General Physics , Heat Transfer [closed]

When you drink cold water, your body must expend metabolic energy in order to maintain normal body temperature (37°C) by warming up the water in your stomach. Could drinking ice water, then, substitute for exercise as a way to "burn calories?" Suppose you expend 400 kilocalories during a brisk hour-long walk. How many liters of ice water (0°C) would you have to drink in order to use up 400 kilocalories of metabolic energy? For comparison, the stomach can hold about 1 liter.

Any ideas about what formula I need to use ?

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Welcome to stackexchange. You've asked a "do-my-homework" type question. Such questions are not welcome here, unless you make a serious effort to show how what you know about the problem and how you've tried to use that knowledge to solve the problem. – user1504 Dec 5 '12 at 3:02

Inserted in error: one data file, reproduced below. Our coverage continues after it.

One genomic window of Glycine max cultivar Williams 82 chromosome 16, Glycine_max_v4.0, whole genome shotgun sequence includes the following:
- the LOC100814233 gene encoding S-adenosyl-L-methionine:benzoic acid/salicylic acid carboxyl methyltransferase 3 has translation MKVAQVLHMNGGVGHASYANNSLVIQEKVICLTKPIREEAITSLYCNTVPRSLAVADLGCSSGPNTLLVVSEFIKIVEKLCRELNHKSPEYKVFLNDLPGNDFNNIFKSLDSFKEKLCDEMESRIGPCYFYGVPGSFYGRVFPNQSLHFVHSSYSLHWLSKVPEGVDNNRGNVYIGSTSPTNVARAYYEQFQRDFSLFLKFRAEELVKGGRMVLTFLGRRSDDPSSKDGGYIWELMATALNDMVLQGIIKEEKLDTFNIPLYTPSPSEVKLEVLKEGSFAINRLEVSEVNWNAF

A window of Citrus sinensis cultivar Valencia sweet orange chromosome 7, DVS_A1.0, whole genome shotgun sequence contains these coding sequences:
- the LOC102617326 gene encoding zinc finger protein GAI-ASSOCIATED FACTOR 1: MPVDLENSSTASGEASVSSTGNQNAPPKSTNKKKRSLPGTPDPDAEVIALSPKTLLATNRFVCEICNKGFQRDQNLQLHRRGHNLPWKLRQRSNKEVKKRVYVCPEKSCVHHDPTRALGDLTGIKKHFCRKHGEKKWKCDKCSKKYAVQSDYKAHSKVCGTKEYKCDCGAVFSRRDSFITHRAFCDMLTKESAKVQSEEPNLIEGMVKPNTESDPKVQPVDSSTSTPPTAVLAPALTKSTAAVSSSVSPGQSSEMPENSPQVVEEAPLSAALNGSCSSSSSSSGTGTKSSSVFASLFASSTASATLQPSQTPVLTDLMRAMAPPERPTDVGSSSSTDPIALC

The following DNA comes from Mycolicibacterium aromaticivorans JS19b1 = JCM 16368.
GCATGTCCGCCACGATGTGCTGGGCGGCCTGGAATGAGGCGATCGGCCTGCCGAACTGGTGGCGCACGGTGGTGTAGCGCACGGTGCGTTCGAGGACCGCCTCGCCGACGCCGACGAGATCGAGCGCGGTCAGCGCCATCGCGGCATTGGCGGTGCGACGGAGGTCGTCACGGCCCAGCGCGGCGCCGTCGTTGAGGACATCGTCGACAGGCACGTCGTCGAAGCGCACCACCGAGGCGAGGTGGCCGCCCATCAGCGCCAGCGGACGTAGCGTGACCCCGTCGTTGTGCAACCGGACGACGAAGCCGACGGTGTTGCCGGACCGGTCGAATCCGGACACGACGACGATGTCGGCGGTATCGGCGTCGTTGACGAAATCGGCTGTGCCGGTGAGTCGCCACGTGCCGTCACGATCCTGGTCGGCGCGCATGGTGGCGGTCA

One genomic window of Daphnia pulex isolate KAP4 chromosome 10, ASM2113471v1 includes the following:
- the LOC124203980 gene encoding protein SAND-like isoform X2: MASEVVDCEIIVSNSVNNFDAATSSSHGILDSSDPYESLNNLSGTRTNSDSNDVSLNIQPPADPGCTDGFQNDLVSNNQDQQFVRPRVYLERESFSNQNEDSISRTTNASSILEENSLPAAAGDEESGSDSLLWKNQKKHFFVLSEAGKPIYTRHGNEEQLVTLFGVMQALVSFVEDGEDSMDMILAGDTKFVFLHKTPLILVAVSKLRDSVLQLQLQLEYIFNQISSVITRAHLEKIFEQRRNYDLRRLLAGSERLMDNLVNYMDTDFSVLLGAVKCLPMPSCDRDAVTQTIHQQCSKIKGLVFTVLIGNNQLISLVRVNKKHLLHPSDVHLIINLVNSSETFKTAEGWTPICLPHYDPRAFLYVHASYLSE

Why have you assumed this is a homework question? It might be, but it might also be an honest question. I remember asking exactly this question (many) years ago when my Dad told me this "fact". – John Rennie Dec 5 '12 at 10:28

closed as too localized by David Zaslavsky♦Dec 5 '12 at 3:02

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